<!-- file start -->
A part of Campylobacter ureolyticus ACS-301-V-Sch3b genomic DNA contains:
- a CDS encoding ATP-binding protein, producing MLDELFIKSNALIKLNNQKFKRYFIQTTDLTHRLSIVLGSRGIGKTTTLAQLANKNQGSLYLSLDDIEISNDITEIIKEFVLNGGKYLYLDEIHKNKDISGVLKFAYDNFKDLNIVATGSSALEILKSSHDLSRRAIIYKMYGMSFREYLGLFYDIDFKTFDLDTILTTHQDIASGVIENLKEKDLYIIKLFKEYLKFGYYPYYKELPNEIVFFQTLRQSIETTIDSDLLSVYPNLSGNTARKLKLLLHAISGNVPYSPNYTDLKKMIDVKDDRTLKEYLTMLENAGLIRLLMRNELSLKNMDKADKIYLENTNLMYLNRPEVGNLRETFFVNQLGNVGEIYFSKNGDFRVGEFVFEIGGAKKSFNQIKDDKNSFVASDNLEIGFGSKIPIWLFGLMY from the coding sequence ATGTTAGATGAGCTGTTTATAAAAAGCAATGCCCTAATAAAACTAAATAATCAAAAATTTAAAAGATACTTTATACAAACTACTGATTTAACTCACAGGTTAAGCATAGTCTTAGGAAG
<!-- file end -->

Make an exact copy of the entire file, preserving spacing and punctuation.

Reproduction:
A part of Campylobacter ureolyticus ACS-301-V-Sch3b genomic DNA contains:
- a CDS encoding ATP-binding protein, producing MLDELFIKSNALIKLNNQKFKRYFIQTTDLTHRLSIVLGSRGIGKTTTLAQLANKNQGSLYLSLDDIEISNDITEIIKEFVLNGGKYLYLDEIHKNKDISGVLKFAYDNFKDLNIVATGSSALEILKSSHDLSRRAIIYKMYGMSFREYLGLFYDIDFKTFDLDTILTTHQDIASGVIENLKEKDLYIIKLFKEYLKFGYYPYYKELPNEIVFFQTLRQSIETTIDSDLLSVYPNLSGNTARKLKLLLHAISGNVPYSPNYTDLKKMIDVKDDRTLKEYLTMLENAGLIRLLMRNELSLKNMDKADKIYLENTNLMYLNRPEVGNLRETFFVNQLGNVGEIYFSKNGDFRVGEFVFEIGGAKKSFNQIKDDKNSFVASDNLEIGFGSKIPIWLFGLMY from the coding sequence ATGTTAGATGAGCTGTTTATAAAAAGCAATGCCCTAATAAAACTAAATAATCAAAAATTTAAAAGATACTTTATACAAACTACTGATTTAACTCACAGGTTAAGCATAGTCTTAGGAAG